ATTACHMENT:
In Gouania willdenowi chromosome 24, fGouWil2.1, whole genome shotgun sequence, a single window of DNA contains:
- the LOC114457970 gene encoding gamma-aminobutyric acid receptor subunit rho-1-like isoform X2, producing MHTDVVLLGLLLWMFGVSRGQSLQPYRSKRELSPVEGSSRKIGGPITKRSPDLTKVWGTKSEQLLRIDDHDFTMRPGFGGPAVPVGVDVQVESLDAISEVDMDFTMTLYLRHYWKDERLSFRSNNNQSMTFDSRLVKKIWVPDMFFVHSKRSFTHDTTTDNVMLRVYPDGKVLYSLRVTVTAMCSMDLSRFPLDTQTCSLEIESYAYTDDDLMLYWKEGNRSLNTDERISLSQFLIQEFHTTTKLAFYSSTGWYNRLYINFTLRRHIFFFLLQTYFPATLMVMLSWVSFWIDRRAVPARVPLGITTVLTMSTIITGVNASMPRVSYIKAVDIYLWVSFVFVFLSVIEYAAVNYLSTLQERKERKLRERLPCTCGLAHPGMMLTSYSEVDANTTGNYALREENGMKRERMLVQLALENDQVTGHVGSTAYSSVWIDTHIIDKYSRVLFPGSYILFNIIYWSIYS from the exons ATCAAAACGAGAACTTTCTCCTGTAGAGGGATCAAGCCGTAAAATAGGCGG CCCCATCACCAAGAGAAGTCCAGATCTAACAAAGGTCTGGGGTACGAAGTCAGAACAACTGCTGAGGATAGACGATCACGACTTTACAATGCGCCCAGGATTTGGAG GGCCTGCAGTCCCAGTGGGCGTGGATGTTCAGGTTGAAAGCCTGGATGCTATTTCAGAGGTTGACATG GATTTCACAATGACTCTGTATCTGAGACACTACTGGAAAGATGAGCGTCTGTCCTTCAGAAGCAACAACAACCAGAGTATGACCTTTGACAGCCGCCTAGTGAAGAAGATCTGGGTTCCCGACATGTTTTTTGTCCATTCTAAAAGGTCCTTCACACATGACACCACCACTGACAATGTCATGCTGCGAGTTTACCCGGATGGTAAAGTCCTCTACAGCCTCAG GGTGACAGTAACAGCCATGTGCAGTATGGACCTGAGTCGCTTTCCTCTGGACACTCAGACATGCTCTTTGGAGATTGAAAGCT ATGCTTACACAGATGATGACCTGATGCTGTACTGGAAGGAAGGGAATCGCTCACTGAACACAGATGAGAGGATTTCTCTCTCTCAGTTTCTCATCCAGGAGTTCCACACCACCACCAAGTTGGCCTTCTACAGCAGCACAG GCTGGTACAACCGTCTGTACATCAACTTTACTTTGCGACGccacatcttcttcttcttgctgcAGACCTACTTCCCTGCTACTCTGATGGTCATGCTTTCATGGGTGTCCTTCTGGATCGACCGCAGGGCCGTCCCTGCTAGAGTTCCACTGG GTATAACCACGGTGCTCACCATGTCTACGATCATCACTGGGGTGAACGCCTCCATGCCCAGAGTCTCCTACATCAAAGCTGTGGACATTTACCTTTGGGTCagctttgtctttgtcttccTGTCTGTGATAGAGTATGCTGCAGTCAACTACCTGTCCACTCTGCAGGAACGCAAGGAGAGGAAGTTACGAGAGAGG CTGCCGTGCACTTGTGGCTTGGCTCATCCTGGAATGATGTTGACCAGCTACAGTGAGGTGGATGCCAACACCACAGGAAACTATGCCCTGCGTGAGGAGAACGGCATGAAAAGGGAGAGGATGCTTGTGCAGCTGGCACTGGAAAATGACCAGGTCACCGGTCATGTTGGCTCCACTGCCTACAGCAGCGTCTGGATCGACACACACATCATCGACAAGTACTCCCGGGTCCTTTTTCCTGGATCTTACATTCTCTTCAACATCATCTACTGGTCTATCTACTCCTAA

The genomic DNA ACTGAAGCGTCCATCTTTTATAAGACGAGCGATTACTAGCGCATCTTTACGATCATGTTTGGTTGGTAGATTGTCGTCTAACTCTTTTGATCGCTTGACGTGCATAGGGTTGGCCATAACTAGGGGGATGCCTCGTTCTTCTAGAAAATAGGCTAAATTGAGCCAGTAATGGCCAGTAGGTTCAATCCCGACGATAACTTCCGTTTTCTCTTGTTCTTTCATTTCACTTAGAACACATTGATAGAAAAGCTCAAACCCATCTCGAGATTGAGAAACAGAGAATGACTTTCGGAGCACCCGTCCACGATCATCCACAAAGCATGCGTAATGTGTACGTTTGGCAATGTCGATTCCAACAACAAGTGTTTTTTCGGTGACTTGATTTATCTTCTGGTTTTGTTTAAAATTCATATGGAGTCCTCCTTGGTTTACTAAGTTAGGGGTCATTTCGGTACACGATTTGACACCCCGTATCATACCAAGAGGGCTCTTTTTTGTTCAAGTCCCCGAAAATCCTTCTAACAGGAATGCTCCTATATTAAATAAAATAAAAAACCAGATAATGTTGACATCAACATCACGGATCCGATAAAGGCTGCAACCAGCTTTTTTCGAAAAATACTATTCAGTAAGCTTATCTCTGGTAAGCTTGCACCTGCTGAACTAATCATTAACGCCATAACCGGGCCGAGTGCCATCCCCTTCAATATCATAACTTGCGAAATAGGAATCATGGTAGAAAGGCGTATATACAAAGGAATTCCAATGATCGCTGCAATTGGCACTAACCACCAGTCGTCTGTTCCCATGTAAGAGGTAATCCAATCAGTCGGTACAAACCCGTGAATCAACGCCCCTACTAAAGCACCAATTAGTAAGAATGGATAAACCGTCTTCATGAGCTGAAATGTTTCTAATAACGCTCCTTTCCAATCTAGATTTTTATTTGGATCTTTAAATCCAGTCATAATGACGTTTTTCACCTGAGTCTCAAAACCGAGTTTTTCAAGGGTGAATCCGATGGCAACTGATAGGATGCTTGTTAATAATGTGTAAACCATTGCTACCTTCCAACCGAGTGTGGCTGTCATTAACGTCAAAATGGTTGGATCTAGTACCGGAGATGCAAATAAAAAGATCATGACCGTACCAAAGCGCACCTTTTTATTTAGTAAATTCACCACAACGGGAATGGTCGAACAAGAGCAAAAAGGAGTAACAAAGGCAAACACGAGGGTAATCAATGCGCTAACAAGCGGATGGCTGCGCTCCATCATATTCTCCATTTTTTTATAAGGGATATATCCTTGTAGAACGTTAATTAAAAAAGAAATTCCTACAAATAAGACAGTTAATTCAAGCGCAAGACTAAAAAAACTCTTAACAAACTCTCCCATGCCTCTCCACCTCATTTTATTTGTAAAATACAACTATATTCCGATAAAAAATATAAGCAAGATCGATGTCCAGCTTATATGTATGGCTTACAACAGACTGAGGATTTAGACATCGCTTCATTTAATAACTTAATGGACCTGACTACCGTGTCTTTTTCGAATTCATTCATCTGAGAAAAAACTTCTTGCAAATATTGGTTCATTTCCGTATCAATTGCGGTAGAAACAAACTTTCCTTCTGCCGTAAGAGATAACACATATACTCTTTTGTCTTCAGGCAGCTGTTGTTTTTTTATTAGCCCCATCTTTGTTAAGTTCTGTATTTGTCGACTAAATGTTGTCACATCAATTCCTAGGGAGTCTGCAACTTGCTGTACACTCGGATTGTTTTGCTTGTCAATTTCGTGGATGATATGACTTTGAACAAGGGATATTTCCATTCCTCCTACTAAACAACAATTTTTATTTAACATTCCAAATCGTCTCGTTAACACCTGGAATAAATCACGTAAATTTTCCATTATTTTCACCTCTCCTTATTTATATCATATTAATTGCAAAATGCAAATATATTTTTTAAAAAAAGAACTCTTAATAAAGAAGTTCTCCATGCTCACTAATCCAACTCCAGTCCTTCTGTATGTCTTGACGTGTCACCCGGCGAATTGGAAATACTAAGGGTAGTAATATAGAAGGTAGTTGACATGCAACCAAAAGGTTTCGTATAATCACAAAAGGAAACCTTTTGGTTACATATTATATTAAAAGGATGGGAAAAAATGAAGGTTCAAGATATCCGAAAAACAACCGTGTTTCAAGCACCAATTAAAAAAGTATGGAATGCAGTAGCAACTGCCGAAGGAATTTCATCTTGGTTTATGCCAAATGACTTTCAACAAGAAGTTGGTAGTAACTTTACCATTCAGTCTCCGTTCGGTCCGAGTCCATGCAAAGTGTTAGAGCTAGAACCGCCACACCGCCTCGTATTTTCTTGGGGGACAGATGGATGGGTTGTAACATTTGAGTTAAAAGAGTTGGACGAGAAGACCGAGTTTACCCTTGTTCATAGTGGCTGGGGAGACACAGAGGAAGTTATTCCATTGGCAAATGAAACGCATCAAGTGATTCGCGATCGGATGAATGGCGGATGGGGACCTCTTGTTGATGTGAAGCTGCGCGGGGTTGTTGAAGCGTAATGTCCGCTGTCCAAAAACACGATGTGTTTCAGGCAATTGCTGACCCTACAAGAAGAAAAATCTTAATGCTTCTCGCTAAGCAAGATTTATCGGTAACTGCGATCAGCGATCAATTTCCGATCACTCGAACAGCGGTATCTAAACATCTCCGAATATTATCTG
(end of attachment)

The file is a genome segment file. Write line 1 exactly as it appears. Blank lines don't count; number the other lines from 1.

In Gouania willdenowi chromosome 24, fGouWil2.1, whole genome shotgun sequence, a single window of DNA contains: